Order, Supreme Court, New York County (Milton A. Tingling, J.), entered June 18, 2008, which, in an action for personal injuries, denied defendants' motion for summary judgment dismissing the complaint and granted plaintiff's cross motion for leave to serve a supplemental summons and amended complaint naming Quincy Amusements, Inc. (Quincy) as a defendant, unanimously reversed, on the law, without costs, defendants' motion granted and the cross motion denied. The Clerk is directed to enter judgment in favor of defendants dismissing the complaint.
Published by New York State Law Reporting Bureau pursuant to Judiciary Law § 431.
This opinion is uncorrected and subject to revision before publication in the Official Reports.
Mazzarelli, J.P., Sweeny, Nardelli, Freedman, Richter, JJ.
The complaint should have been dismissed as against National Amusements, Inc. (NAI), the parent corporation of Quincy, the owner of the theater where plaintiff's accident occurred. Plaintiff fails to allege the type of domination which must be shown to pierce the corporate veil so as to hold NAI liable for the purported negligence of Quincy (see Sheridan Broadcasting Corp. v Small, 19 AD3d 331 ). Moreover, since defendant Cross County Multiplex Cinemas, Inc. (Cross County) had no legally cognizable existence at the time of plaintiff's accident in February 2004, having merged into Quincy in January 2002, the complaint is dismissed as against it as well.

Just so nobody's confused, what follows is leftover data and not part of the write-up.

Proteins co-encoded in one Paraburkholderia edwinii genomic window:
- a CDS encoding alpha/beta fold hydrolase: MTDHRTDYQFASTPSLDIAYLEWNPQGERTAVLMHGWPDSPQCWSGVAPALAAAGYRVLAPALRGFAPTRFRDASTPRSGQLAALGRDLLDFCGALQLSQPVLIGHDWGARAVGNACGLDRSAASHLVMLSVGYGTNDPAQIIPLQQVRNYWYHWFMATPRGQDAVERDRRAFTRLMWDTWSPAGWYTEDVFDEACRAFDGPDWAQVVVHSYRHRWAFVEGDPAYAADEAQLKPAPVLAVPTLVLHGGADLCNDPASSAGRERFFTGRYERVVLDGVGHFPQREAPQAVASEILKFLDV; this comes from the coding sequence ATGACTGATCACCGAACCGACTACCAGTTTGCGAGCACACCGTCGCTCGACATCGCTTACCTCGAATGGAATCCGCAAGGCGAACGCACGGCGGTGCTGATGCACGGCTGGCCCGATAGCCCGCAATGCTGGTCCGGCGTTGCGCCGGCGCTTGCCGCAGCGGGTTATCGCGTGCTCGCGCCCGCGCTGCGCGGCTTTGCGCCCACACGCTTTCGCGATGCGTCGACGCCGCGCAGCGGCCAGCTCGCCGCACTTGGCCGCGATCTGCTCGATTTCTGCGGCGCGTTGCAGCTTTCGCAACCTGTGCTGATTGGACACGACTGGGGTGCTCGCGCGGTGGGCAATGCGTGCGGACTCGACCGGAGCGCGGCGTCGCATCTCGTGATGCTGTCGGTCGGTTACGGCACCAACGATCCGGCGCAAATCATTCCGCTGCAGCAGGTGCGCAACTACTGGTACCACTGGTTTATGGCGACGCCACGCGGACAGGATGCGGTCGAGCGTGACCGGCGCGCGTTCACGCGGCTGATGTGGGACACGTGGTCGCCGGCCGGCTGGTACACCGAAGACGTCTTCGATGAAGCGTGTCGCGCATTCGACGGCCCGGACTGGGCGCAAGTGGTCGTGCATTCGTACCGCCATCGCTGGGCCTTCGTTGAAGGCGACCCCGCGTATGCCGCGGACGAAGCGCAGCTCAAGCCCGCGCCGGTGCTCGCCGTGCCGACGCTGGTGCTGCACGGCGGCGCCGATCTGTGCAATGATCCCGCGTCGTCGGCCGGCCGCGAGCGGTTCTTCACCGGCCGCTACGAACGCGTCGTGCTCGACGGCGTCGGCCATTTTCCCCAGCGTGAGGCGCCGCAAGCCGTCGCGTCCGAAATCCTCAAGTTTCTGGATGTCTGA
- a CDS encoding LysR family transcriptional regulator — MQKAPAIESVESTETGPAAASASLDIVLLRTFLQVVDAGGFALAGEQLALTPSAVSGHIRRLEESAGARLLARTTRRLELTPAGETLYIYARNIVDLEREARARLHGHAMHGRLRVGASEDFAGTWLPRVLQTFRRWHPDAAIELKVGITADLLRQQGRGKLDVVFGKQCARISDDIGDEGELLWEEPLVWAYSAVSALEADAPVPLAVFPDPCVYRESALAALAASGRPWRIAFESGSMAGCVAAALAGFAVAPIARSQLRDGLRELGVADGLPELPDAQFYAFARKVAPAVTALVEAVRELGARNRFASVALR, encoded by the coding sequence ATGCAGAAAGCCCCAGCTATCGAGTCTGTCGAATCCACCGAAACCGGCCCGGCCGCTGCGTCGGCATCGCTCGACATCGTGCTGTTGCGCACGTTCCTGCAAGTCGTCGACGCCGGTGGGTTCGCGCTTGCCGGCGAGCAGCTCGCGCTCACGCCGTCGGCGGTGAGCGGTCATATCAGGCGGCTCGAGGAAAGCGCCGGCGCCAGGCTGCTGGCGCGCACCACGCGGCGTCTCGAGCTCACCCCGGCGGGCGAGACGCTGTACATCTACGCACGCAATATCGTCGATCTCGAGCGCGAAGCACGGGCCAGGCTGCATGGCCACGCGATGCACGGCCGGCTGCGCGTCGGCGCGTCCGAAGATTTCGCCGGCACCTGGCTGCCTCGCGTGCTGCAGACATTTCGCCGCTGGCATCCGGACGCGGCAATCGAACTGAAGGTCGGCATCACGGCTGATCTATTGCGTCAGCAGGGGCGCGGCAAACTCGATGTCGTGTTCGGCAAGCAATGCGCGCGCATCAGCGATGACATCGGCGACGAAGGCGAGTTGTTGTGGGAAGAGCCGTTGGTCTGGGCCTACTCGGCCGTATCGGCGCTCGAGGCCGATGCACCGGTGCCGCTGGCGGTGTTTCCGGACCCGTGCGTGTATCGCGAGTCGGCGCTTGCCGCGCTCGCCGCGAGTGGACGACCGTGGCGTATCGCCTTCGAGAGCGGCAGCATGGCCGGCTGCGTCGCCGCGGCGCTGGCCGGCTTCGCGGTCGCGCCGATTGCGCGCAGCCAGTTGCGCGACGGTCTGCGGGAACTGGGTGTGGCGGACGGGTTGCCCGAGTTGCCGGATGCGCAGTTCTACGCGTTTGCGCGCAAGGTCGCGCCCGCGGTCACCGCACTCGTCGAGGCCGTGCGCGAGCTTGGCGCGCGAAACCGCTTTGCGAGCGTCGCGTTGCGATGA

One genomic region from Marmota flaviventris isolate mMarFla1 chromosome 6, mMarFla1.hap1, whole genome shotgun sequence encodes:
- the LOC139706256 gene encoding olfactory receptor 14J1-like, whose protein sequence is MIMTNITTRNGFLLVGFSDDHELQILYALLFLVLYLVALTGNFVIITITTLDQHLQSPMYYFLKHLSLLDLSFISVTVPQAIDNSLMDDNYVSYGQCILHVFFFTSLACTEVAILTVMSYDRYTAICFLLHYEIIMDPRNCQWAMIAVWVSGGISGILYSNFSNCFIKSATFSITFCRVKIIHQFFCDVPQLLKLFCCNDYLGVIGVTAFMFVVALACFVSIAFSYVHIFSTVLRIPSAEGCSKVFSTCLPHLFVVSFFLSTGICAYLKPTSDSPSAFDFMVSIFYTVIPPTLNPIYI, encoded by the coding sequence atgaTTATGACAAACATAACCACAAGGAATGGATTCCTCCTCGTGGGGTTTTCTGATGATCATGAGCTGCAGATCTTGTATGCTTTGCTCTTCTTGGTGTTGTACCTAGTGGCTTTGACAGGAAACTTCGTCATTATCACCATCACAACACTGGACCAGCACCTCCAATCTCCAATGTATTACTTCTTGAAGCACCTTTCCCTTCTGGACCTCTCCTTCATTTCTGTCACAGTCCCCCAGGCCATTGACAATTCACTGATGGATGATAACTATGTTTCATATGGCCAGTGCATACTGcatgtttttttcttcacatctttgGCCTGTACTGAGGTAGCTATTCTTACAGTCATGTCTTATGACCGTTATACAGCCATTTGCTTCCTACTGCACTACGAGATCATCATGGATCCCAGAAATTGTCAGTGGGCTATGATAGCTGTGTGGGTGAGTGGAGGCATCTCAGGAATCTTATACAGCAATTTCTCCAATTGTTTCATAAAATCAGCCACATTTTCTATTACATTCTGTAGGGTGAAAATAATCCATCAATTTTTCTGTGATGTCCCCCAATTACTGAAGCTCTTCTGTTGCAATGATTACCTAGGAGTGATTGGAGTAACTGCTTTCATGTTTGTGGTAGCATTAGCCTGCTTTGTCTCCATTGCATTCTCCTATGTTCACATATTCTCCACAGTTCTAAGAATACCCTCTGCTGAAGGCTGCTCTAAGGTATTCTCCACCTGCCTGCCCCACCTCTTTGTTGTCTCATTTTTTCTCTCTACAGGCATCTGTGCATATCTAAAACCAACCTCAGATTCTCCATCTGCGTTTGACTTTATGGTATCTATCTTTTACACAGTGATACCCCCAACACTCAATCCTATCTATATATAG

Nor may plaintiff rely on the relation-back doctrine to assert claims against Quincy. The fact that Quincy is a wholly-owned subsidiary of NAI, without more, does not demonstrate that they are united in interest (see Achtziger v Fuji Copian Corp., 299 AD2d 946, 948 , lv dismissed in part and denied in part 100 NY2d 548 ). Furthermore, although a surviving corporation succeeds to the liabilities of the merged corporation, Cross County ceased to exist more than two years prior to plaintiff's accident and thus, Quincy could not have assumed liabilities which had not yet arisen.
THIS CONSTITUTES THE DECISION AND ORDER OF THE SUPREME COURT, APPELLATE DIVISION, FIRST DEPARTMENT.
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